The World’s Most Dangerous Tourist Destinations for LGBT

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The world’s largest country is (RUSSIA) a tempting place to visit, with its centuries of literary and artistic greats, vast and varying landscapes, and iconic architecture. Travel in the North Caucasus can be dangerous (for LGBT )due to civil and political tension and criminal gangs, and although Moscow and St. Petersburg are becoming more established tourist destinations, they are experiencing a rise in violent hate crimes against racial and ethnic minority travelers. LGBT culture exists in the country, and though it isn’t illegal, ‘promotion‘ of LGBTQ lifestyles is.

Nigeria

“Located in the heart of Africa, Nigeria ranked as the #1 most dangerous country for members of the LGBTQ+ community. It was ranked so highly largely due to the extreme penalties for simply being gay, which include up to 14 years in prison and the death penalty in states under Sharia law,” says Fergusson. “The mere discussion of LGBT rights is criminalized under the current system. Under Nigeria’s Same-Sex Marriage (Prohibition) Act of 2013, the country has seen an increase in violence and extortion against the LGBTQ+ community.”

Qatar

“Coming in second on our LGBTQ+ Danger Index is Qatar,” says Fergusson. “This oil-rich Middle Eastern country enforces up to three years in prison, flogging and the death penalty under Sharia law for any acts of homosexuality. Tourism to Qatar is expected to skyrocket for the 2022 World Cup—which is to take place there—and suspending anti-LGBT laws during the tournament has been discussed, though ultimately rejected by the Qatari government.”

LGBT

Yemen

“In Yemen, the punishment for being gay for both men and women is prison time and 100 lashes, with death by stoning for married men,” says Fergusson. “This conservative Muslim country means business when it comes to rejecting homosexuality, both in its laws and general public sentiment. Refugee Legal Aid Information highlights Yemen’s hostile attitudes toward their largely underground LGBT community.”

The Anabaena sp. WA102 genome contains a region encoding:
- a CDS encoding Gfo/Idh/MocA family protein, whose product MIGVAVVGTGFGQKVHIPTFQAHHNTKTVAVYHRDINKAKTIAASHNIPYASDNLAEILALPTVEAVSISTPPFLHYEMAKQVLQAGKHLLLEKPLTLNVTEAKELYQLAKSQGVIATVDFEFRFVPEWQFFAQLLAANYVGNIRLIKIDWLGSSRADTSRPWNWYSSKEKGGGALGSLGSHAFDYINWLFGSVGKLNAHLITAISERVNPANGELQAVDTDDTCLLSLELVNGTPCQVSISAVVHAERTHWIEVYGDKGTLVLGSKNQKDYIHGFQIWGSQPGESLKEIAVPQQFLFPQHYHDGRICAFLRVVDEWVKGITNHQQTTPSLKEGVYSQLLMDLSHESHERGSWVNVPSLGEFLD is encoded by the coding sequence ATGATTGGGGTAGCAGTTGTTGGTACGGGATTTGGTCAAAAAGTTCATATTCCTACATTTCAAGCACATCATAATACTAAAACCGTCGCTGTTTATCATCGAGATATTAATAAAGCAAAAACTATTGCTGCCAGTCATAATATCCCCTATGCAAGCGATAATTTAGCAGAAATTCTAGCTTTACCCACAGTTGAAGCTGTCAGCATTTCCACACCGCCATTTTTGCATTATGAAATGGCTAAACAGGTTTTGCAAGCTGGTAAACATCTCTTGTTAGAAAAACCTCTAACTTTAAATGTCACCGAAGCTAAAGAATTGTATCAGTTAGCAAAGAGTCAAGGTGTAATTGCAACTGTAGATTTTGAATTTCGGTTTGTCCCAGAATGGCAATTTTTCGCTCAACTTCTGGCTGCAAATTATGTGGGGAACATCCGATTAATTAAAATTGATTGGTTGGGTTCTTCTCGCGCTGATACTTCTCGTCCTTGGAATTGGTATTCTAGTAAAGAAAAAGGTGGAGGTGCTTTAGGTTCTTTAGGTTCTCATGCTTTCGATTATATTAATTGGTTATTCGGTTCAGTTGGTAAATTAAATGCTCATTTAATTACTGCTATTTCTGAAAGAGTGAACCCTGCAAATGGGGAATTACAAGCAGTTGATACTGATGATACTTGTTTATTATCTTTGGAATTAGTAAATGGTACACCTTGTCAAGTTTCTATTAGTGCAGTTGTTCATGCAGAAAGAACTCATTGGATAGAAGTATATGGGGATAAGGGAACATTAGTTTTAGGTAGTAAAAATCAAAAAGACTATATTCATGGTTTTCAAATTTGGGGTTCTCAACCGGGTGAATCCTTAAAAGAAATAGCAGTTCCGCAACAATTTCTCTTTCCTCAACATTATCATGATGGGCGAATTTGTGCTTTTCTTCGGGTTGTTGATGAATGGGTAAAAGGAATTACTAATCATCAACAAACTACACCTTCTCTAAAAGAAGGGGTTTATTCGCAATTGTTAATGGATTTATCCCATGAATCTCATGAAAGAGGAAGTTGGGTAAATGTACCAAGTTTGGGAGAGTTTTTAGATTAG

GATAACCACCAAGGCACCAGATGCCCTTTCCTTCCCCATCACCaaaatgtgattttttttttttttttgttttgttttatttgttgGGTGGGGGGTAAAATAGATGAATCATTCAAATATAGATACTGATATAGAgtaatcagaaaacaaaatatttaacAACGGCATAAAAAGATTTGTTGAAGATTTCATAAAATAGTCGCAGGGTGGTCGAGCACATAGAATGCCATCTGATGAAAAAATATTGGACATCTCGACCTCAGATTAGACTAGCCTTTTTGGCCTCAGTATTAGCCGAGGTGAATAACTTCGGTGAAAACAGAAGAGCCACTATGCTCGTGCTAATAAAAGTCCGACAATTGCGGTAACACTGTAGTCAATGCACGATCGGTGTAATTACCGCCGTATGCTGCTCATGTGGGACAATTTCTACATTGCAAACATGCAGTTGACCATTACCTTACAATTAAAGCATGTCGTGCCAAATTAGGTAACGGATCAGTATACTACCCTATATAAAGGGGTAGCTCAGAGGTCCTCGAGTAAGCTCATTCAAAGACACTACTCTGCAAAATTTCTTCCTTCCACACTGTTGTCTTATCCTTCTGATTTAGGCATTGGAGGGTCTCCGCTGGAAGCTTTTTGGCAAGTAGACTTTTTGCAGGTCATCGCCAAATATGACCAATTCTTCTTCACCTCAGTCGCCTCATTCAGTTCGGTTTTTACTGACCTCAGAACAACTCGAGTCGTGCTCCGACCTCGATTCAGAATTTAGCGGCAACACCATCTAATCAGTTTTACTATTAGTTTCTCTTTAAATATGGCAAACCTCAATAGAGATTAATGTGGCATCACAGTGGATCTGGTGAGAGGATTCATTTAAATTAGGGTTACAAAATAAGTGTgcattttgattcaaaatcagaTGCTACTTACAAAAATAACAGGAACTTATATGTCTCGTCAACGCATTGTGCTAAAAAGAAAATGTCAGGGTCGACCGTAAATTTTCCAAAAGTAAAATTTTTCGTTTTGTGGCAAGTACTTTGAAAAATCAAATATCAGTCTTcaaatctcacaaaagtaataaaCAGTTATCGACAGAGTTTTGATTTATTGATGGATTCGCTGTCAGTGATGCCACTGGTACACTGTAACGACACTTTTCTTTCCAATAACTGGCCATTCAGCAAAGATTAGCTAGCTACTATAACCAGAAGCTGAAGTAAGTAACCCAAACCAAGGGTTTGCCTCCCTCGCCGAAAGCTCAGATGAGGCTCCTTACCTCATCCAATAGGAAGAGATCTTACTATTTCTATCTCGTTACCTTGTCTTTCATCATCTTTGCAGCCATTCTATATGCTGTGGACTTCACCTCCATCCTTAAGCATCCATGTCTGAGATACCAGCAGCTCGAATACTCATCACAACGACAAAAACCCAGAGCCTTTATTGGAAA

https://www.youtube.com/watch?v=yx5Yv3Tmiwo

Saudi Arabia

“Saudi Arabia is another of the countries on our list which implements the death penalty for consensual homosexuality under their interpretation of Sharia law,” says Fergusson. “Other punishments include 100 whips or banishment for one year ‘Men behaving as women’ or wearing women’s clothes, and vice versa, is also illegal in Saudi Arabia, making this a particularly unfriendly country for members of the trans community.”

Tanzania

“This East African country is renowned for its remarkable natural attractions, including Mt. Kilimanjaro and the Serengeti National Park, making Tanzania a massive hub for international tourism. Unfortunately, this country was ranked at #5 on our LGBTQ+ Danger Index, which may inspire LGBTQ+ visitors to rethink their travel plans,” says Fergusson. “In Tanzania, any homosexual acts result in 30 years to life in prison, and there has been a recent government crackdown on LGBT activity within the country.”

Iran

“Iran made #6 on the index, due in part to its extreme punishments for homosexuality, which include 100 lashes for homosexual intercourse or the death penalty, and 31 lashes for same-sex acts other than intercourse,” says Fergusson. “According to the International Society for Human Rights (ISHR), ‘An open and free life in a same-sex partnership is unthinkable in the Islamic Republic.’ In regards to LGBTQ+ travel to Iran, travelers will want to be cautious and avoid any public displays of affection.”

Sudan

“An African nation bordering the stunning Red Sea, Sudan is particularly unfriendly to the LGBTQ+ community. The first two accounts of sodomy result in 100 lashes and five years in prison, and the third offense earns either the death penalty or life in prison,” says Fergusson. “Publicly, homosexuality is a taboo topic, so LGBTQ+ travelers choosing to visit Sudan should proceed with caution and remain discreet with regards to their sexuality. It is also recommended to be extremely careful when inviting guests into your hotel room, as this can potentially spark legal complications.”

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Tina Smith

Tina Smith

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